Archival ink jet on canvas
13 x 15 inches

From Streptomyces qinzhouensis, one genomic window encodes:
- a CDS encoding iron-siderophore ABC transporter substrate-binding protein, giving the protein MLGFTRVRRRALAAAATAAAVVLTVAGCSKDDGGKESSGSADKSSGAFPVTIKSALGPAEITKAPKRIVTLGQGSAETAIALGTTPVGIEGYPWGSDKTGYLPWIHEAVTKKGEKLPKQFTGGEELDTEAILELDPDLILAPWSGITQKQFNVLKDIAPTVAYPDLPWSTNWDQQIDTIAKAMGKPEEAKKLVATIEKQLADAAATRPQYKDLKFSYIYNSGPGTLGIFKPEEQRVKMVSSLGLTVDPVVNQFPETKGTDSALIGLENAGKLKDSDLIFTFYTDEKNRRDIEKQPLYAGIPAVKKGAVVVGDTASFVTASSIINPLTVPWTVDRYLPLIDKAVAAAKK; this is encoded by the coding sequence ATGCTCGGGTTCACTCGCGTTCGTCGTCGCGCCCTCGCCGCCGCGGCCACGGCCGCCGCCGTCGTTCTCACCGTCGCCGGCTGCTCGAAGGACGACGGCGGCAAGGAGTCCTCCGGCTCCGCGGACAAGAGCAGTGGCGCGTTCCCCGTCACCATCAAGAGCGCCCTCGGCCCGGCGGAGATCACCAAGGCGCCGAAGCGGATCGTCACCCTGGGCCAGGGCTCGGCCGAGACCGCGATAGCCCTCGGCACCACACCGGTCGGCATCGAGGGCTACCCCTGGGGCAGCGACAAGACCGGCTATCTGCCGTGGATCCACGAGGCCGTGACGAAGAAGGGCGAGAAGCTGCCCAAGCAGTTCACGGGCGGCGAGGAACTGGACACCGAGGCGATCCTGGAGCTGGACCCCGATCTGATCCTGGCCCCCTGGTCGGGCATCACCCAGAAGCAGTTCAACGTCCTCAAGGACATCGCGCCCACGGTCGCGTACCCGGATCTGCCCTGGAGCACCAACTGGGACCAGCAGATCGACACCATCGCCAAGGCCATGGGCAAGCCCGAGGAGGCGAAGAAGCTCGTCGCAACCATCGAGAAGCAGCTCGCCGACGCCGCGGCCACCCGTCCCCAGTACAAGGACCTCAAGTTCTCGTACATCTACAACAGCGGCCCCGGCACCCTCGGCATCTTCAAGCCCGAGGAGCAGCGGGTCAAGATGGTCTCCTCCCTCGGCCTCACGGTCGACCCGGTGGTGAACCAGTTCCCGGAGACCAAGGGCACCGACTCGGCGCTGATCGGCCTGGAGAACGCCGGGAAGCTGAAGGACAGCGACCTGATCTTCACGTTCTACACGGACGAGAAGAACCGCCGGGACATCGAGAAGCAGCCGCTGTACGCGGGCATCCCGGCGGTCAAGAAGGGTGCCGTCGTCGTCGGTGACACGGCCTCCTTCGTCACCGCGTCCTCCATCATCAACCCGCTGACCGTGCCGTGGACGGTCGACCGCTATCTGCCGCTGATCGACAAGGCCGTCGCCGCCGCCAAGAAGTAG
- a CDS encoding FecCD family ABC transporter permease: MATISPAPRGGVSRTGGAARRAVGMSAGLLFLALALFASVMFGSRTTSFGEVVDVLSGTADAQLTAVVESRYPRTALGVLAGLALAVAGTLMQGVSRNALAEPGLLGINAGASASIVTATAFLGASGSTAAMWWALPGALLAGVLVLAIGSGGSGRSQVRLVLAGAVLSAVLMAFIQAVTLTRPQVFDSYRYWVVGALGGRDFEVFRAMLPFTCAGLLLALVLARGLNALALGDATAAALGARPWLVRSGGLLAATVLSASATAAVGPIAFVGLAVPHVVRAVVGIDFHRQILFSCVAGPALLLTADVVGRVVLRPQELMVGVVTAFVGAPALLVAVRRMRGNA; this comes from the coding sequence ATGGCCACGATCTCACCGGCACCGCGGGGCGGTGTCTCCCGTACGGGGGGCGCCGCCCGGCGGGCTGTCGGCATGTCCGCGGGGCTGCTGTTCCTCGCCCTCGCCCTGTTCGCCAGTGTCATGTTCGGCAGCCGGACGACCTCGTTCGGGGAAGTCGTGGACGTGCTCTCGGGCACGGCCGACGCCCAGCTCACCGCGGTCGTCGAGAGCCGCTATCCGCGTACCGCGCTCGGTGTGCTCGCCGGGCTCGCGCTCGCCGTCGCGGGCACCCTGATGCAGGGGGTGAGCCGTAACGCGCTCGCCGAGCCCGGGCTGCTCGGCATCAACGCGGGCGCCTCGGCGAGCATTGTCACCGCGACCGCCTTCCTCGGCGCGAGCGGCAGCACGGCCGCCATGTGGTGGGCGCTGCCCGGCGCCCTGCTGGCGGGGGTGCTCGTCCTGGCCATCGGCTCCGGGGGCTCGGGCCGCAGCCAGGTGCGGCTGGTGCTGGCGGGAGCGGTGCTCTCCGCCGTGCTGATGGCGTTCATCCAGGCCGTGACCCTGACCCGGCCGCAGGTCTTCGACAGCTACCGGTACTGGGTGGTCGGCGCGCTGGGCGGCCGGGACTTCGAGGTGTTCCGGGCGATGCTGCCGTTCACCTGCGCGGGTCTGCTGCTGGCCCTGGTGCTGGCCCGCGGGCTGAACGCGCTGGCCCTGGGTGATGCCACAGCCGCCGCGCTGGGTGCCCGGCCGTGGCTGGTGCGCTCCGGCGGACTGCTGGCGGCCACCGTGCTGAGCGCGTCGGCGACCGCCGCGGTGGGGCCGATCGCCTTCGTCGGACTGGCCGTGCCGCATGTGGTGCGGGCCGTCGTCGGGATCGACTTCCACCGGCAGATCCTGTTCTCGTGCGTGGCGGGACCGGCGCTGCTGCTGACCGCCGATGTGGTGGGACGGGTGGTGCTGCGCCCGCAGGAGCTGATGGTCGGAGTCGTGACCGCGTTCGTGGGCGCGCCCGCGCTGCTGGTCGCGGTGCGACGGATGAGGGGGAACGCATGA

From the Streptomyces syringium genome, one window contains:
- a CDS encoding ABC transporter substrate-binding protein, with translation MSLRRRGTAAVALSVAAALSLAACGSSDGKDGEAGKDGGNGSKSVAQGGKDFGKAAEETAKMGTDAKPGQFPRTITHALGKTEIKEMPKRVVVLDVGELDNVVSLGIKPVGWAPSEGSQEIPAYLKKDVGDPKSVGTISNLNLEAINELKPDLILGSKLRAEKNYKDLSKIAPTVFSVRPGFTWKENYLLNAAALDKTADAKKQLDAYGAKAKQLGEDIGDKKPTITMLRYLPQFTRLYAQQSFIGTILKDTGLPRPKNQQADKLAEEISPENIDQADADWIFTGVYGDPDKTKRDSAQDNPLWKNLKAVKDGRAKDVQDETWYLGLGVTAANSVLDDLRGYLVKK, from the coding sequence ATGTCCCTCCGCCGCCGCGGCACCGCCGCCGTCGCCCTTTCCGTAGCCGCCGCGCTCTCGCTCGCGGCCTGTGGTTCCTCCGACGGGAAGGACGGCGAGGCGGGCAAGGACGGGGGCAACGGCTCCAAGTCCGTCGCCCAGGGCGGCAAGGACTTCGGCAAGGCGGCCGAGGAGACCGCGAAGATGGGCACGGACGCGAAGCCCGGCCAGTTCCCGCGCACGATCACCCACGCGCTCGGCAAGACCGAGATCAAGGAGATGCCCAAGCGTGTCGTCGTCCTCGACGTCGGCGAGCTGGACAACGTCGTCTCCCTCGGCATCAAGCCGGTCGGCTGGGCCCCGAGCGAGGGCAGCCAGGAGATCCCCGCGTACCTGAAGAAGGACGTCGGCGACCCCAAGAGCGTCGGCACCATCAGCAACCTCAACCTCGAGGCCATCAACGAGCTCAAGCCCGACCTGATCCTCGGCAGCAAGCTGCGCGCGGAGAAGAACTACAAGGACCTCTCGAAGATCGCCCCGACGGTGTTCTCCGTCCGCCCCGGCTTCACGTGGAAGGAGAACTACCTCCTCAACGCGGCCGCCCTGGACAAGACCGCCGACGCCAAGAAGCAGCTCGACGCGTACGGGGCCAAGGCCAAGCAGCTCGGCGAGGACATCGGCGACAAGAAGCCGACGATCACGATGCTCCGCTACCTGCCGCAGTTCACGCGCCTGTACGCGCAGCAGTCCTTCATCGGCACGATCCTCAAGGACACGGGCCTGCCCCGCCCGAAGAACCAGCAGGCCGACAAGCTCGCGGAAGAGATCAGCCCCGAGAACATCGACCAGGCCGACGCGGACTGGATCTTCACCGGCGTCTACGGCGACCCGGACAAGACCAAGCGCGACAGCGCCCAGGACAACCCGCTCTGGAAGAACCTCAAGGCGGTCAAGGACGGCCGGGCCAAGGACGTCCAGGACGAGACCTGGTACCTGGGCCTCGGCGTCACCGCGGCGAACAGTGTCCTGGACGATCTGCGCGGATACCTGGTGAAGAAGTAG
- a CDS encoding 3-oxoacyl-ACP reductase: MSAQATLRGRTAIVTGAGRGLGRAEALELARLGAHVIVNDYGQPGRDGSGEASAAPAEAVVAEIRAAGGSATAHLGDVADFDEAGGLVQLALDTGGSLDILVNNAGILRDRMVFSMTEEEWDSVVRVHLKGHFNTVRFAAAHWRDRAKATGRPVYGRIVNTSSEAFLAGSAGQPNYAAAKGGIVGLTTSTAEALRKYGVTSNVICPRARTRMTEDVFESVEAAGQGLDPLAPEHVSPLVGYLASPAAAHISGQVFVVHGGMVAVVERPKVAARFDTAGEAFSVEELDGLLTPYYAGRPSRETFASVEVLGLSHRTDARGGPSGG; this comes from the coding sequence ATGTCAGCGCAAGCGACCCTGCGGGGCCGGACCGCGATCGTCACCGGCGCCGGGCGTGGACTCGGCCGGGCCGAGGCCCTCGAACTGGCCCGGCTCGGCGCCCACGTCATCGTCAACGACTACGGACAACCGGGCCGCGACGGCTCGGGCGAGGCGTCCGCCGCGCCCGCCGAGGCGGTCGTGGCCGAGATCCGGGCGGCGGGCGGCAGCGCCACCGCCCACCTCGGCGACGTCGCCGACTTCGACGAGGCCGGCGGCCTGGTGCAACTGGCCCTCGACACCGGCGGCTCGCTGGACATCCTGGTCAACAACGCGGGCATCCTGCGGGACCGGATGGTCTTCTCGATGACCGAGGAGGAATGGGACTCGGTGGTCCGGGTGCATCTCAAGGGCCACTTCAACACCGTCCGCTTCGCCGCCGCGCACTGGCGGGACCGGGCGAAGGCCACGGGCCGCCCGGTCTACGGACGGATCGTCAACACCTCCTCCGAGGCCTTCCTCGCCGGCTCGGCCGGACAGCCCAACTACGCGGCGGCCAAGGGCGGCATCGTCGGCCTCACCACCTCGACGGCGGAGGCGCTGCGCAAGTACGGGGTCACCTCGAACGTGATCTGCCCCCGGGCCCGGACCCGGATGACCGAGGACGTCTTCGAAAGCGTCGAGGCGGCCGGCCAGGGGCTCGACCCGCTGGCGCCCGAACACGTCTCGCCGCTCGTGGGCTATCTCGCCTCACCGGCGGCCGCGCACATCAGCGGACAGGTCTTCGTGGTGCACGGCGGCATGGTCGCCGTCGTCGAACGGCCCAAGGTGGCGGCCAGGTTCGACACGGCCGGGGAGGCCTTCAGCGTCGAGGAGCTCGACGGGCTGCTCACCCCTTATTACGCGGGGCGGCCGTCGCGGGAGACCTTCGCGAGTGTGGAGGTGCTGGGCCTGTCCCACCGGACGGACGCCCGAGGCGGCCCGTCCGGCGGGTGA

I have used toys in my work for many years. I find that it helps to approach difficult issues and what feel like daunting problems. This image grew out of a series that photo collages souvenir dolls in and around New York, the city I was born and grew up in, celebrating our diversity and our heritage, though oftentimes questioning what it is we consider progress. The location, a well known superfund site, illustrates the toxic legacy that many residential communities live with throughout the borough of Brooklyn. The doll and the various props celebrate the regenerative spirit I have seen in Bushwick, one that I imagine can only continue to strengthen, through its combination of art, science, sensual pleasures, and practical environmentalism. The souvenir doll also makes reference to the refugee crisis, making one wonder at the interconnections between resource wars and the spent state of our own backyard, and how studying both together could lead to synergistic solutions. I think this brings up another natural role for the Bushwick creative and ecological collectives, one that encourages more events and voices from these regions of conflict, as we are in the midst of the largest human displacement ever recorded, and there is such a big hole in our understanding from the main stream media.